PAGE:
- "While the 1.4-liter MultiAir turbo in the Dart Aero makes the same 160 horsepower, its 24 percent more torque at virtually half the revs make the Aero considerably livelier as well as less thirsty. Buyer requests for better performance led Dodge to fit the 184-horsepower/2.4-liter in the volume-leading SXT and Limited as well as the GT for 2014, but even that extra muscle can't match the 200-plus horsepower available in the far-lighter Civic Si, Focus ST and Jetta GLI." -- Kelley Blue Book
- “The manual transmission, with its nicely spaced gearing and relatively short throws, would be our choice among the two transmissions." -- AutoWeek (2013)
- "Most buyers will probably choose the 2.0-liter with automatic, which is likely the slowest combination. It's leisurely from a full-throttle start, and the transmission doesn't always kick down quickly for more passing power. In normal driving, however, it's adequate." -- Consumer Guide (2013)
- "The 2.0-liter engine revs smoothly throughout its range and moves the Dart smartly whether equipped with the six-speed manual or the six-speed automatic transmission. Power, not surprisingly, tapers off at higher speeds, and at 60 mph there's little left for a last-minute pass around slower-moving traffic. You have to plan your move with care." -- Cars.com (2013)
- "The 2.0-liter could definitely use a little more power, but if you are on an economy kick, it will be the go-to engine responsible for most of the sales orders for this car. With a rather tall tip-in, it does all right under protest while on level roads at sea level. It's just not Speed Racer." -- Left Lane News (2013)
Handling and Braking
Test drivers say the 2014 Dodge Dart offers a firm, controlled ride and corners confidently, adding that it holds its own against rivals known for sharp handling, including the Ford Focus and Mazda Mazda3. Steering is precise, they add. Reviewers say bumps are easily absorbed and the car feels planted, even on wet pavement.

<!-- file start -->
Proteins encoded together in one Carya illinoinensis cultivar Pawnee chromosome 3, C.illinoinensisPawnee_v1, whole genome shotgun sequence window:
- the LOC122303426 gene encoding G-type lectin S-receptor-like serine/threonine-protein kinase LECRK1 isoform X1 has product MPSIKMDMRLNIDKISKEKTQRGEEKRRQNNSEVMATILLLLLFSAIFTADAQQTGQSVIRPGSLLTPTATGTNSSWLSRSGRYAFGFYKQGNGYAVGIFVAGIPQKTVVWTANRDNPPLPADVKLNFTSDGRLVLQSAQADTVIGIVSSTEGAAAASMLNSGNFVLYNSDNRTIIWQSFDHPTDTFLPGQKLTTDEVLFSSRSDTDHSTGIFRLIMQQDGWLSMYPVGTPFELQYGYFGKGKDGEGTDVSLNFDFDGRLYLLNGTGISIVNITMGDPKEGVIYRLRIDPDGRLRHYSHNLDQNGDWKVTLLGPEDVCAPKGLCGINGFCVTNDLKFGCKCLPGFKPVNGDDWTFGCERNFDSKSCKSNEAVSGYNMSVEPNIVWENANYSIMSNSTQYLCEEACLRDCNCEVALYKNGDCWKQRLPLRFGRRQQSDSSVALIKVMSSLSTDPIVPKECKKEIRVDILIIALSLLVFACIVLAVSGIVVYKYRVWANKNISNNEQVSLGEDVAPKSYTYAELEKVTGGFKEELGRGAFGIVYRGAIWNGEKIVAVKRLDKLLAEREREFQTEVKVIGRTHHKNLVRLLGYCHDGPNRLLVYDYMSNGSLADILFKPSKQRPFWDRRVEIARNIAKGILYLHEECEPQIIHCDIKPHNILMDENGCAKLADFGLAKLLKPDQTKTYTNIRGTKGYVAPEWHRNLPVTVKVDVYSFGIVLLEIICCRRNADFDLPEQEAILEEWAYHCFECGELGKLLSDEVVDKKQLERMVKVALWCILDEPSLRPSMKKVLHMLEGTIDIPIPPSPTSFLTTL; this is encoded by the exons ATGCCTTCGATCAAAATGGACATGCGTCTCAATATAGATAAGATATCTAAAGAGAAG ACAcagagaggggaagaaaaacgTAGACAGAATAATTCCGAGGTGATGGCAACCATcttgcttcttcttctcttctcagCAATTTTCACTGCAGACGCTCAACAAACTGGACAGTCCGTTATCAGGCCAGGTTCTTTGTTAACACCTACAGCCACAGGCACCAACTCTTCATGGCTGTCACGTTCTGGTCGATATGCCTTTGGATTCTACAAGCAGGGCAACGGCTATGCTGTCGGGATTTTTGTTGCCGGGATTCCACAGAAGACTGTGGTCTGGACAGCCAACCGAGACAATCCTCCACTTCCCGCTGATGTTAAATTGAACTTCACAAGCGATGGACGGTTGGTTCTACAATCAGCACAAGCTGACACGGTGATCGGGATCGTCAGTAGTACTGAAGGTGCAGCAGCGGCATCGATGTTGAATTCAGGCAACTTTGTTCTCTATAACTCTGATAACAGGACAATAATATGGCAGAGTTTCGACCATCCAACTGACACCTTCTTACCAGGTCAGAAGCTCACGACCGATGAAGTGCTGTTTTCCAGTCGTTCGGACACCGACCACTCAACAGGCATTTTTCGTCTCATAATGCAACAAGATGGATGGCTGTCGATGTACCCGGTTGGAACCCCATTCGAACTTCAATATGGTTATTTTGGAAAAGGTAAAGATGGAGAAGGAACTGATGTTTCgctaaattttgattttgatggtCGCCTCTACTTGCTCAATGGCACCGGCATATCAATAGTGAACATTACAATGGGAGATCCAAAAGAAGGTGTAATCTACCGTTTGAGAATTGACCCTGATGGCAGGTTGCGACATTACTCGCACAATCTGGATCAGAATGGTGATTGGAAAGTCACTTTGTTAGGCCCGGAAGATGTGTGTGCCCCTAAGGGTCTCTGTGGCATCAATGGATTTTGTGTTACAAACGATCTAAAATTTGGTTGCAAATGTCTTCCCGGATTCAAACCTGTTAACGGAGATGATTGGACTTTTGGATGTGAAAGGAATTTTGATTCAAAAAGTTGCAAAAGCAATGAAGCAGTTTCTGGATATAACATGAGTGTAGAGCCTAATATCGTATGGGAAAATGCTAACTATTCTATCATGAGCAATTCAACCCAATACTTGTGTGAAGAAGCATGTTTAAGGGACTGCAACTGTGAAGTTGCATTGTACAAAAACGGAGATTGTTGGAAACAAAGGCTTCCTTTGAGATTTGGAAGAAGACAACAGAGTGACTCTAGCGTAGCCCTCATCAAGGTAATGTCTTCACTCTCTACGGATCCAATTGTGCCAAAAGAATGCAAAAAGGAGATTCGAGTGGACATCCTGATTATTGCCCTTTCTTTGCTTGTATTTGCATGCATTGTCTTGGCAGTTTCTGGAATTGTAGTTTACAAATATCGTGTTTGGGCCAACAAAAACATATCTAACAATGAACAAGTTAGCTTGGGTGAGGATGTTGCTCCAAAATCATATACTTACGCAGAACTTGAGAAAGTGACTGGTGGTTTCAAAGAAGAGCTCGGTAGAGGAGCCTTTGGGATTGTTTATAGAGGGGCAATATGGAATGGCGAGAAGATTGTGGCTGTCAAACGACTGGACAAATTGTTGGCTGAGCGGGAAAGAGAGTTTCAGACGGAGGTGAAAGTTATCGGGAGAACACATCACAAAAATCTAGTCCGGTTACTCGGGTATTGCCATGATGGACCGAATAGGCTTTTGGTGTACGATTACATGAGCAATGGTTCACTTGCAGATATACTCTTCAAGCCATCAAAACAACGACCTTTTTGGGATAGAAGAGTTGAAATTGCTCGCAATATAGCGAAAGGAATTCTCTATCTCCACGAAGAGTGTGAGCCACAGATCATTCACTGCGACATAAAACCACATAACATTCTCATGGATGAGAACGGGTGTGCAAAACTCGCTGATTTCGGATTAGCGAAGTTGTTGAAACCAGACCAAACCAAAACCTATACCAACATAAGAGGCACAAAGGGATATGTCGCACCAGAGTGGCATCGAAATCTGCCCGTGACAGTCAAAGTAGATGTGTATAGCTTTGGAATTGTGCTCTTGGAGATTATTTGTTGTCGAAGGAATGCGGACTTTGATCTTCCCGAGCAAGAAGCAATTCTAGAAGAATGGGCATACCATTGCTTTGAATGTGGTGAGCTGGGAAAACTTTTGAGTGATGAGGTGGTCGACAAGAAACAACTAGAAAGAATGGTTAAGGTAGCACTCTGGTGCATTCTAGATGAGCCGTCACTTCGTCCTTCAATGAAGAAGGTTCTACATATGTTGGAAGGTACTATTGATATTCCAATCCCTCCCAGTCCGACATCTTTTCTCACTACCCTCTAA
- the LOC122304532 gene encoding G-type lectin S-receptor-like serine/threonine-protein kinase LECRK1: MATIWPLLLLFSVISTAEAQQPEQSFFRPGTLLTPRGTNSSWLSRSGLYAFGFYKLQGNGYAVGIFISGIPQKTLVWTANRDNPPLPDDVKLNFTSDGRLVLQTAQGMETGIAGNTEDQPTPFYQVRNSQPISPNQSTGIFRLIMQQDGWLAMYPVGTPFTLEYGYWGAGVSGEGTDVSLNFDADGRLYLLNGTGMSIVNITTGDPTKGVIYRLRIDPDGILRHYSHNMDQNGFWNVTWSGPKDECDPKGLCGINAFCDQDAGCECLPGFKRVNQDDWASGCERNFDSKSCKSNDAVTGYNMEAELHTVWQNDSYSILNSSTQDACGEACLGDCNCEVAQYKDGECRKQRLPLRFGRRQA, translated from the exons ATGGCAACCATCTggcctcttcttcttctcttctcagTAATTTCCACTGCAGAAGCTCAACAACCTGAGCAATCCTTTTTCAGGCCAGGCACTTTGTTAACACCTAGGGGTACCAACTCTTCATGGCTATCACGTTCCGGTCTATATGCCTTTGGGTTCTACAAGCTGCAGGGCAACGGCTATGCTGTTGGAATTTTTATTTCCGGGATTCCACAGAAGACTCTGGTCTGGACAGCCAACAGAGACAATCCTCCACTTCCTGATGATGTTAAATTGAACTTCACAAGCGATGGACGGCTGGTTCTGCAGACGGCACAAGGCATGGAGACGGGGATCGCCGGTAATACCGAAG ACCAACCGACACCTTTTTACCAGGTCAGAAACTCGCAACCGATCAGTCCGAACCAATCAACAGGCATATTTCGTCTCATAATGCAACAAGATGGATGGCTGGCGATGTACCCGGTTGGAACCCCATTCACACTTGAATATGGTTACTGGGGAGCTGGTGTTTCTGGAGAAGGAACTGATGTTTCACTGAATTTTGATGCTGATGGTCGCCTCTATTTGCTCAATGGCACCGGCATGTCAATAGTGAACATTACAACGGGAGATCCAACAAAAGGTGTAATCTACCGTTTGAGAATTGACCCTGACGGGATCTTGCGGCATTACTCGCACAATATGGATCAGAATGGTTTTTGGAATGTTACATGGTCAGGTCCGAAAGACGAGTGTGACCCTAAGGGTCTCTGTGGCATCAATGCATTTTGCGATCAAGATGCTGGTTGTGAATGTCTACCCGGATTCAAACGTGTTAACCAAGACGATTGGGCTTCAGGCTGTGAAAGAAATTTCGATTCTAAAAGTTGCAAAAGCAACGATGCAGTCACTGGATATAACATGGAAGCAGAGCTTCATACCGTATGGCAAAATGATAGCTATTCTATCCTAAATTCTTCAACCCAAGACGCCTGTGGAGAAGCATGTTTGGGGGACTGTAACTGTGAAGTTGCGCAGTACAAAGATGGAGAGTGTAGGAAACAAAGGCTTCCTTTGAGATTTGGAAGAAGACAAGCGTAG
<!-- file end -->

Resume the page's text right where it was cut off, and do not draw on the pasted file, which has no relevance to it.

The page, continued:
- "Although the Dart's Giulietta-sourced suspension tuning was softened for American roads and tastes, there's still the soul of a driver's car in even the humblest Dart SE. The ride is never harsh, but it tends toward Euro-firm, and the Dart tackles corners with verve, reminding us of the nimble Mazda3." -- AutoTrader
- "A rigid core structure and well-sorted Euro-flavored suspension give the Dart a confident and well-controlled feel that reaches a clear zenith in the enthusiast-oriented GT model." -- Kelley Blue Book
- "With underpinnings sourced from the Alfa Romeo Giulietta, the 2013 Dodge Dart boasts the sort of lively, responsive handling you'd expect from something with Italian DNA. The steering is quick and very well weighted, while the sophisticated suspension design does an excellent job of taking corners with enthusiasm while greeting bumps with a well-damped suppleness. The Ford Focus and Mazda 3 feel a little more nimble, but the Dart's bigger dimensions make it seem more substantial when cruising down the open road." -- Edmunds (2013)
- "The Dart is surprisingly agile through the most diabolical corners and pavement changes. One supposes that if you're descended from the Italians, with their winding, narrow, angina-inducing roads, this sort of agility must be in your genes. Even on wet pavement, the Darts I drove had tenacious grip." -- The New York Times (2013)